19th Century Virtuoso Romantic Guitar

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Stanley Alexandrowicz often features the virtuoso Romantic guitar repertoire in his concert programs – both in conjunction with the “music of our time” and, in recitals devoted to the Romantic Art. A scholar and specialist in the field of 19th Century music (also Contemporary music), he has spent over two decades pursuing in-depth research, analysis, and performance of this oeuvre.

Although compositions of the 19th Century have long been the mainstay of the piano, voice, and violin repertoires, they have often been neglected in the programs of contemporary guitarists. Striving to correct both long-standing misconceptions and historical inaccuracies about this repertoire, Dr. Alexandrowicz has delved deeply into research concerning the music, instruments, players, performance practices, and aesthetics of the great late-Romantic guitarists.

Beginning (as a teenager) with an early admiration and respect for the “Golden-age” pianists (Josef Hofmann, Leopold Godowsky, etc.) and the profoundly insightful, virtuosic, and poetic interpretations they almost “magically” (and routinely) produced, he began his research activities into the musical world of their time. After probing hundreds of the pianists’ pedagogical tomes, articles, interviews, and historical recordings, he sought analogues within the world of the 19th Century guitar.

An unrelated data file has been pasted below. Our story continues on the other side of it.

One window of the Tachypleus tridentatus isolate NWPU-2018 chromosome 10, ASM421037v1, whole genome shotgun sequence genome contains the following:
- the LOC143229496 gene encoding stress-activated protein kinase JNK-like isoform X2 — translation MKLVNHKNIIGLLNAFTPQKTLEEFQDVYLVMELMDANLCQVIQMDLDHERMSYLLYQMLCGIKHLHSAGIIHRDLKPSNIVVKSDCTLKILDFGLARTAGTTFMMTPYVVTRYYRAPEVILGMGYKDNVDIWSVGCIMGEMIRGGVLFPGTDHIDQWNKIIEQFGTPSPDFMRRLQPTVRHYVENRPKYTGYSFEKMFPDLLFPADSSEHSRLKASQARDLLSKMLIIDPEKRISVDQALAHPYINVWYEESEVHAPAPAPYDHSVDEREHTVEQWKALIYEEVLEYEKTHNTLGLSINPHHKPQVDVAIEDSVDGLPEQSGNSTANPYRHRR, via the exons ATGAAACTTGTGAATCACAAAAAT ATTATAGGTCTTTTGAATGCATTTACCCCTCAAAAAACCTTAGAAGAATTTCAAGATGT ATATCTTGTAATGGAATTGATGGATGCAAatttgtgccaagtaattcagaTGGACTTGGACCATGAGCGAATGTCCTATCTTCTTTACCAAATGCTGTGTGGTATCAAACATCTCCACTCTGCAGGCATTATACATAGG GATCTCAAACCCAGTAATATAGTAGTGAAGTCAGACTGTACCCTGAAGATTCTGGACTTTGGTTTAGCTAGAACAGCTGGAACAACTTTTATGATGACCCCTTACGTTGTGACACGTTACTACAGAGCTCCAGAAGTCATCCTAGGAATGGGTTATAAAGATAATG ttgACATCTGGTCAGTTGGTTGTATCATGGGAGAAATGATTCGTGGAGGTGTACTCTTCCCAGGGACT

Such were found in the composers Napoleon Coste, J.K. Mertz, Ivan Padovec, Luigi Legnani, Johann Dubez, and others. These virtuoso guitarists were the contemporaries and colleagues of Schubert, Chopin, Liszt, Paganinni, and the other mainstays of the Romantic period. Some performed with the better known composers (Legnani in duo recitals with Paganinni), while others, Mertz for example, drew upon the mainstay composers’ formal innovations, harmonic discoveries, and even directly through arrangement and transcription, to expand the guitar’s compositional, sonic, and aesthetic vocabulary. (Mertz for example, transcribed Schubert’s songs [much in the same manner as Franz Liszt had done for the piano], and Padovec arranged popular operatic selections [also as Franz Liszt had done] in the manner of “paraphrases or fantasies” upon the original operatic works. These to give but a few of the myriad of developments happening at the time.)

Stanley Alexandrowicz regularly presents the fruits of this unrelenting research into the vast riches of the 19th Century Romantic guitar repertoire through his numerous solo, chamber, and lieder recitals in this genre.InConcert#2

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